This qualitative secondary analysis explored the narratives of 14 nurses from various practice settings. Data analysis identified that although nurses share responsibility for spiritual caregiving for their patients, the ability to provide this care is greatly influenced by intrinsic and the extrinsic factors. Spiritual caregiving was seen as both a discrete act that facilitated patients' spiritual practices and, in other situations, took the form of integrative spiritual caregiving that was part of the interpersonal connection in the nurse–patient relationship.
Kyla C. Janzen, MSN, RN, completed this research for her master's thesis at Trinity Western University, Langley, British Columbia, Canada. She has been a research associate on several studies related to spiritual caregiving.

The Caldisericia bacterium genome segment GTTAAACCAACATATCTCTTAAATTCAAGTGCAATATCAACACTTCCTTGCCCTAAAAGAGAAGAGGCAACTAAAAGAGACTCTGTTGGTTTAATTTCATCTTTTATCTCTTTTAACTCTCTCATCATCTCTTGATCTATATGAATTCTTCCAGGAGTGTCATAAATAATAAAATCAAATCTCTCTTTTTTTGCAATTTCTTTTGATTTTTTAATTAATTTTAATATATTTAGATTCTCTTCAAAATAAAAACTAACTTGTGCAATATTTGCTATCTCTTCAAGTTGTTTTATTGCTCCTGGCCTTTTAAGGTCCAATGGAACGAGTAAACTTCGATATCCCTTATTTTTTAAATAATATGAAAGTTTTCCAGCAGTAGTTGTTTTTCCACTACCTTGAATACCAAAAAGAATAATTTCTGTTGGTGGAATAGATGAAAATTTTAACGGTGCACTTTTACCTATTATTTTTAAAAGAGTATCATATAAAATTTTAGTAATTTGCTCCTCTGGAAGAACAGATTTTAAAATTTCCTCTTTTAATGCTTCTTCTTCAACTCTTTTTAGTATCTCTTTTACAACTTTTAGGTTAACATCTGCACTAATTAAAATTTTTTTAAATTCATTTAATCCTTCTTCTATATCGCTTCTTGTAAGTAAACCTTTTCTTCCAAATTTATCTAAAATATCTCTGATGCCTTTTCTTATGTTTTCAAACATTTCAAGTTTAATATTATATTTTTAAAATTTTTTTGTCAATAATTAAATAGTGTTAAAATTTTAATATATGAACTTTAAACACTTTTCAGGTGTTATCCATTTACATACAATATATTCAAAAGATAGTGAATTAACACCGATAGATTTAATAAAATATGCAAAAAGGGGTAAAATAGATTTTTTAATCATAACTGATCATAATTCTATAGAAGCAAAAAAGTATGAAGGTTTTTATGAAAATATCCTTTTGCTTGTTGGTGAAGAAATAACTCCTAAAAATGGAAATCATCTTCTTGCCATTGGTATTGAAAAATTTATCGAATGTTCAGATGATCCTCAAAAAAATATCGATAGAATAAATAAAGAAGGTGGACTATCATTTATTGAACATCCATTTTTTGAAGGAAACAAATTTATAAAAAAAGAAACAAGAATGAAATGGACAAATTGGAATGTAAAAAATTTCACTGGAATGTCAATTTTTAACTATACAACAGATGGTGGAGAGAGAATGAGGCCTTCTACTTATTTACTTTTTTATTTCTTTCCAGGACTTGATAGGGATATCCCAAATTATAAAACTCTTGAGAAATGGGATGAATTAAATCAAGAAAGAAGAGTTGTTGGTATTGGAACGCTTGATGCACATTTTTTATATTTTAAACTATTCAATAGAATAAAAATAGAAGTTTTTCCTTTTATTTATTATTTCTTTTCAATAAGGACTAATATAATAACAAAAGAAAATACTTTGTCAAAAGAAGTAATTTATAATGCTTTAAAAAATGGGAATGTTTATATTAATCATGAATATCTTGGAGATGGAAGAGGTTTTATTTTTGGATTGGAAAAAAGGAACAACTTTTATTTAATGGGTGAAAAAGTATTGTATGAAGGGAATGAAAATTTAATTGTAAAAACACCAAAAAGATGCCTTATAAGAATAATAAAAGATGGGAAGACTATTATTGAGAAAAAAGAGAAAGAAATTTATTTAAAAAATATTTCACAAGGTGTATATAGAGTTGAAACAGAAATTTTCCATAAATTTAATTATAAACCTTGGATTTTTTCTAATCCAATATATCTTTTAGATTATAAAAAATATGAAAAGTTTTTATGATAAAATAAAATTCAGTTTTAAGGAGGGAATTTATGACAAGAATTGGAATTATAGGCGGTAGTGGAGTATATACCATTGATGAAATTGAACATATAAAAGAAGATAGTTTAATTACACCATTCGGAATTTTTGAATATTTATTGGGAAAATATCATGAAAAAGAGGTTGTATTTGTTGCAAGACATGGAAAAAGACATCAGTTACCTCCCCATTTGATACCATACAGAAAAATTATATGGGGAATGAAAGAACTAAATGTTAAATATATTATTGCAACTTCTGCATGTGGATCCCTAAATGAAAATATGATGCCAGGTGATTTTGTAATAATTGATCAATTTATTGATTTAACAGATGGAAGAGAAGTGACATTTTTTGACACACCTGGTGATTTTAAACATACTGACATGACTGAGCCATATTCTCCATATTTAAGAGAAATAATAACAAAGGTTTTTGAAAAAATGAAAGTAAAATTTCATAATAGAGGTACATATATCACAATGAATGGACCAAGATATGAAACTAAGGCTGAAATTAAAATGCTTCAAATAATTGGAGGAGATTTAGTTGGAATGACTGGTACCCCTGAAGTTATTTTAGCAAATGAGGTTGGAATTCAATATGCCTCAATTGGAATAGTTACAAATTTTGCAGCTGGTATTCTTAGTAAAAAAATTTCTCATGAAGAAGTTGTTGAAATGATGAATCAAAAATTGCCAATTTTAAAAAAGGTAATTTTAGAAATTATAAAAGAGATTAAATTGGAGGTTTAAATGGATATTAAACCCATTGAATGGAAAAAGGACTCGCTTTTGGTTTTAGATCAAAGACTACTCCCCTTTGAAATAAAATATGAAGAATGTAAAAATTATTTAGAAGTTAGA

Sheryl Reimer-Kirkham, PhD, RN, is director of the MSN program at Trinity Western University and teaches health policy. Her research focuses on social justice in health-related fields, including religious diversity, palliative care, and global health.
Barbara Astle, PhD, RN, is an associate professor of nursing and director of the Centre of Equity and Global Engagement at Trinity Western University. Her research focuses on global health and equity, global health education, and research literacy.
The authors declare no conflict of interest.
Accepted by peer-review 3/19/2018.